Manufacturers continue to press for intervention to deliver them gas on contract at a lot less than $8 to $10 per gigajoule, more than double historic levels – but their demands are dismissed by the supply sector as “simply below the cost of production.”
The latest deal extends one negotiated in 2017 until 2023, with the exporters committed to offering factories uncontracted gas at competitive prices.
The arrangement has been attacked by the Australian Workers Union, which argues that Morrison, like his predecessor Malcolm Turnbull, “has caved in to exporters.” The union insists that “the only way multinational producers will ever sell gas to manufacturers at a reasonable price is if the government makes them do so.”
The Energy Users Association of Australia has welcomed the deal but says “there is so much more that needs to be done” to enable its factory members to compete internationally. EUAA chief executive Andrew Richards adds that adding new east coast gas supply is also crucial.
The Australian Industry Group describes the new arrangement as “a relatively negligible contribution,” saying there is “considerable disappointment” among manufacturers.
The Australian Petroleum Production & Exploration Association says domestic prices are lower than those paid by overseas buyers of LNG from this country. APPEA adds that the Morrison government has “taken the commonsense approach, recognizing the realities of the market.”
Meanwhile, ExxonMobil has announced that its $400 million development of the West Barracouta field in Bass Strait start production this year.
The company says there is “plenty of potential” left in the offshore Gippsland basin and it calls for “unnecessary cost, red tape and bureaucracy” to be taken out of the regulatory system to enable more exploration and development.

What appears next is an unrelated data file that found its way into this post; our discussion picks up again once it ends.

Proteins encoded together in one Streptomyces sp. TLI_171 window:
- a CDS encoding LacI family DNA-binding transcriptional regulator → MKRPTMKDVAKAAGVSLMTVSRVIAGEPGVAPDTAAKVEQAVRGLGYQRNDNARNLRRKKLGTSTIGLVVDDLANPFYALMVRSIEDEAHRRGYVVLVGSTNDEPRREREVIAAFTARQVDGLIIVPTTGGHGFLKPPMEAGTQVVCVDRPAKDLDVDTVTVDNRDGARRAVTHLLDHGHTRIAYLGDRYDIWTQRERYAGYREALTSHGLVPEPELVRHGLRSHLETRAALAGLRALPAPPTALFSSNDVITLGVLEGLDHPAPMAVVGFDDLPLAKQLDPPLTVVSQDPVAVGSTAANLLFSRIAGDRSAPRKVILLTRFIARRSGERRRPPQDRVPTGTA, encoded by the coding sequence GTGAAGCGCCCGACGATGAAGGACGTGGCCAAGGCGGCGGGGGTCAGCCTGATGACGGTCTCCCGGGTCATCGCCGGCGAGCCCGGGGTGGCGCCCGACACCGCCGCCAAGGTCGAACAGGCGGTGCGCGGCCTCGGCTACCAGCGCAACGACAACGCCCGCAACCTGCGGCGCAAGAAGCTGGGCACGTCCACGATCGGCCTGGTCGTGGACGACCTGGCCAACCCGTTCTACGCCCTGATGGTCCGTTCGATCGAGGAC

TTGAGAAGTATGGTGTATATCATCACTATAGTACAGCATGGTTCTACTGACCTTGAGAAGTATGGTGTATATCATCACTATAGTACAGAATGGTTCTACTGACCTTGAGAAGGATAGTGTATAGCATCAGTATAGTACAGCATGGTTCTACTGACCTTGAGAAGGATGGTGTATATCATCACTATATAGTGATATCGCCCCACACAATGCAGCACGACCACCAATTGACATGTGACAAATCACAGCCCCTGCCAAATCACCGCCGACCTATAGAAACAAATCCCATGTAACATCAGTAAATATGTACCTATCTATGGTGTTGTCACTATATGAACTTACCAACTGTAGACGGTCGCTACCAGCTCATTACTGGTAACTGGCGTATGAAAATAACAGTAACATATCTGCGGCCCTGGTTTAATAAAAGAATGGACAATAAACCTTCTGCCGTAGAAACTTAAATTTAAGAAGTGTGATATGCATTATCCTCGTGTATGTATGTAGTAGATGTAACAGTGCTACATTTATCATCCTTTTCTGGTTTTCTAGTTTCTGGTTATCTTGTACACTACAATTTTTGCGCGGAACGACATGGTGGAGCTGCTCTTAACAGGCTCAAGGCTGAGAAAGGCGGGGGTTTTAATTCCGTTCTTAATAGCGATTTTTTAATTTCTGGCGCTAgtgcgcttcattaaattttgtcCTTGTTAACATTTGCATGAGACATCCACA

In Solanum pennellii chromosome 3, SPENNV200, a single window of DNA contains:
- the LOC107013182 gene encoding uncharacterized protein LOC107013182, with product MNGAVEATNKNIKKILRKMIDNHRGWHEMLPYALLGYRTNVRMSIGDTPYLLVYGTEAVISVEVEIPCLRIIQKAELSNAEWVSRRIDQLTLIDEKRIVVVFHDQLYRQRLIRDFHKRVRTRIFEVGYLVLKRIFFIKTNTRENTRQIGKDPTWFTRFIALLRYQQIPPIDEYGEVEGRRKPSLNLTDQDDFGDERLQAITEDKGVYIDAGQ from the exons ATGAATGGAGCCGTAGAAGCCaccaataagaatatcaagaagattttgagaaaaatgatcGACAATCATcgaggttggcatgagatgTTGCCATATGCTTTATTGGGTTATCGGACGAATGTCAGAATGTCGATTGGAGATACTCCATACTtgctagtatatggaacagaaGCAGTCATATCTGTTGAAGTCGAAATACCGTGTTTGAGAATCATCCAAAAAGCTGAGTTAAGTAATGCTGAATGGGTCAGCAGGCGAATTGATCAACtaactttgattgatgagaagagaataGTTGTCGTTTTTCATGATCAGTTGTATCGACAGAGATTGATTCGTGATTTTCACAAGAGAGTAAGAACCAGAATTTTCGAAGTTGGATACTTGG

The upstream petroleum industry says a national challenge for 2021 is to return the sector to growth to support a post-pandemic economic recovery
Andrew McConville, CEO of the Australian Petroleum Production & Exploration Association, says government decisions taken now will “profoundly influence” the strength of the recovery.
APPEA proposes five steps for government action.
One is to reduce and streamline environmental regulation and another to simplify regulatory approval processes for development projects. APPEA also wants governments to “resist intervention” in markets and to promote more openness and competition.
The association is calling for governments to promote exploration in pursuit of further “vast” oil and gas resources, seeking improvements for investment allowances and other tax settings as well as a “sensible” offshore infrastructure decommissioning policy.
APPEA says it will continue to “advocate strongly on the role of natural gas in work to reduce national greenhouse gas emissions and to maintain energy security.
The arrival of heatwaves at the end of January had the east coast market operator, suppliers, network operators and large power users on edge, but at least, as the month closed, south-eastern Australia had so far been spared the large, wide-ranging bushfires that put the grid under considerable pressure at the start of 2020.
The NEM grid coped with regional bursts of high heat in the days leading up to Australia Day 2021 with the market operator not needing to reach for generation reserves it had negotiated in advance of summer.
In the seven days of the late January heatwave, New South Wales generators sent 1,287 gigawatt hours of power to the grid while the State imported 135 GWh and the estimated use of rooftop solar power was 124 GWh. Of the electricity sent to the grid, 1,030 GWh (or 80 per cent) was from NSW coal-burning plants – versus 72 GWh from solar farms, 75 GWh from wind farms and 79 GWh from hydro plants.
In the NEM as a whole in this period, 3,817 GWh was sent to the grid while estimated use of rooftop solar power was 381 GWh.